Europe Gas Falls as EU Ministers Back Measures to Contain Crisis
Natural gas prices in Europe fell as energy ministers backed measures to contain a crisis that’s threatening the region’s economy.
Dutch gas for November delivery dropped as much as 4%, extending Thursday’s decline. Ministers gathering for a second emergency meeting this month supported an initial package, including a power-demand reduction goal and a profit grab from energy companies. A cap on gas prices could be discussed, but there’s unlikely to be a decision.
Nations from Germany to France are urging citizens to cut energy use -- a difficult request during the winter heating season. Authorities are warning that failing to do so would result in shortages and even rationing. The European Union has already agreed on a voluntary target to cut gas consumption by 15%, but more action is needed. Berlin also announced Thursday that it would put a lid on local gas prices.
The efforts come amid a worsening energy conflict between Europe and Russia following blasts in the Nord Stream pipeline system that Western politicians are saying was deliberate and sabotage. In response, Europe is bolstering security at key energy assets. TotalEnergies SE said it spotted an aerial drone close to an oil field in the Danish North Sea, and is increasing vigilance in the area.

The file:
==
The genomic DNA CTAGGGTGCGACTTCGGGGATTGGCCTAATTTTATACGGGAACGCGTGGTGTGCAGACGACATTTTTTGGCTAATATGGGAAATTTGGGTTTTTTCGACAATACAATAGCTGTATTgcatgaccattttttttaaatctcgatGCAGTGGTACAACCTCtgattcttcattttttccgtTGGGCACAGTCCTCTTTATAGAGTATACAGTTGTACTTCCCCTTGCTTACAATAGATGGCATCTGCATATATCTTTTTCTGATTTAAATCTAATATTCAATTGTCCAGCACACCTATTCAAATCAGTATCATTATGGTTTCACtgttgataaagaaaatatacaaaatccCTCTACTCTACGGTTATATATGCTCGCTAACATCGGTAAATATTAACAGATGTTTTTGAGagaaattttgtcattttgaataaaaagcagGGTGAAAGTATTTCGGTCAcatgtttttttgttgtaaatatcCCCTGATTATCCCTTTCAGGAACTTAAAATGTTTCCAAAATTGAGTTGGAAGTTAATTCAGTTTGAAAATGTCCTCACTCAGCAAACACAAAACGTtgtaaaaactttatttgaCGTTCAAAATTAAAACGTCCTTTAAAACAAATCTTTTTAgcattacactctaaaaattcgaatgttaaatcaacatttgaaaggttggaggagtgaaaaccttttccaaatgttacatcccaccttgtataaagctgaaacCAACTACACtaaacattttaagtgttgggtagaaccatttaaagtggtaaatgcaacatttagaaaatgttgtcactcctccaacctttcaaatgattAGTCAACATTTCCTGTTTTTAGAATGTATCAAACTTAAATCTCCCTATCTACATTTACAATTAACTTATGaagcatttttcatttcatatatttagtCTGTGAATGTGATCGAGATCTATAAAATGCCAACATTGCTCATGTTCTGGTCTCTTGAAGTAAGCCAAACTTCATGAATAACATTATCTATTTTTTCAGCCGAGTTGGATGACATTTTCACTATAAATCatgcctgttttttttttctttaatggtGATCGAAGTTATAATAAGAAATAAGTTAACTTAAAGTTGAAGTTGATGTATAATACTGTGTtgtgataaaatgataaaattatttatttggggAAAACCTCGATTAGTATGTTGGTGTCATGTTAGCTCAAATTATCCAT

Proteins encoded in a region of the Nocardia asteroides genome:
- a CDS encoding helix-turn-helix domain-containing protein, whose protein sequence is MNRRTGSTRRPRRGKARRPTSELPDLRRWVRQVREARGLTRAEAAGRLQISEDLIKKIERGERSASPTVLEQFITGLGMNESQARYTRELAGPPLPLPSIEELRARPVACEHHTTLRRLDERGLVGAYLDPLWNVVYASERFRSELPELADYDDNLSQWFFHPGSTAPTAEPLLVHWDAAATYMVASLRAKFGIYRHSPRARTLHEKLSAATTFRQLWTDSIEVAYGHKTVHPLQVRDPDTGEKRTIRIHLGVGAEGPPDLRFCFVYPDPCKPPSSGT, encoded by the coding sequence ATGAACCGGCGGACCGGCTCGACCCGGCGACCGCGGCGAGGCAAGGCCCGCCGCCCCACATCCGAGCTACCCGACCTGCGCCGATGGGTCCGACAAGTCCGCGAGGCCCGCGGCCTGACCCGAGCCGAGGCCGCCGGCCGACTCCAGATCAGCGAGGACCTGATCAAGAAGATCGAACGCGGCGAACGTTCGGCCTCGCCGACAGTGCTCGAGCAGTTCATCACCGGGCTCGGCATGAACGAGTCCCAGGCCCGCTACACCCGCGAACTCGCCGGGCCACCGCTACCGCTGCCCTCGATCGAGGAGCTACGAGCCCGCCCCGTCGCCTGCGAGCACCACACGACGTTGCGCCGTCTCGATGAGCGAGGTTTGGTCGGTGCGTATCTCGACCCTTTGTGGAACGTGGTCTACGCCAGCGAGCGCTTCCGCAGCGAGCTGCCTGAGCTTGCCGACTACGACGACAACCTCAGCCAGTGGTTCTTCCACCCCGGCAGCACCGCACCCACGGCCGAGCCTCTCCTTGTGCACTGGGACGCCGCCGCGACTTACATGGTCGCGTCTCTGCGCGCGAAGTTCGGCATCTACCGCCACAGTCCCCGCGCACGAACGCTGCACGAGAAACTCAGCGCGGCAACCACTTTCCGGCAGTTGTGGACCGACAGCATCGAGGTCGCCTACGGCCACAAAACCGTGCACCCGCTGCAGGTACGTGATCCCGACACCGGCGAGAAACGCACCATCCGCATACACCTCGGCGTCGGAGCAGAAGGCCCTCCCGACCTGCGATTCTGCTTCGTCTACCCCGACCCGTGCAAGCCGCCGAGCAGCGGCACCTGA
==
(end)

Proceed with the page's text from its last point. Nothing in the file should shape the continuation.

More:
The Kremlin has said claims of Russian involvement are “absurd.”
“Europe is facing energy blackmail by Russia, and global demand for gas is higher than supply,” Energy Commissioner Kadri Simson said ahead of the ministers meeting. “We need to work along the whole chain to tackle the challenge.”
Dutch gas for November delivery, a benchmark for Europe, was 4.8% lower at 193.99 euros a megawatt-hour as of 11:39 a.m. in Amsterdam. Prices are heading for the first monthly decline since May. The UK equivalent dropped 6.1%.
Nord Stream AG plans to start assessing the damage to the pipelines “as soon as it receives necessary official permits,” the operator said in a statement. Access to the area may be allowed only after the gas leakage halts.
Still, storage sites in Europe are filling steadily amid ample LNG supplies, helping ease some nerves as the heating season officially starts over the weekend. Reservoirs are about 88% full -- higher than usual for this time of year.
--With assistance from Ewa Krukowska.
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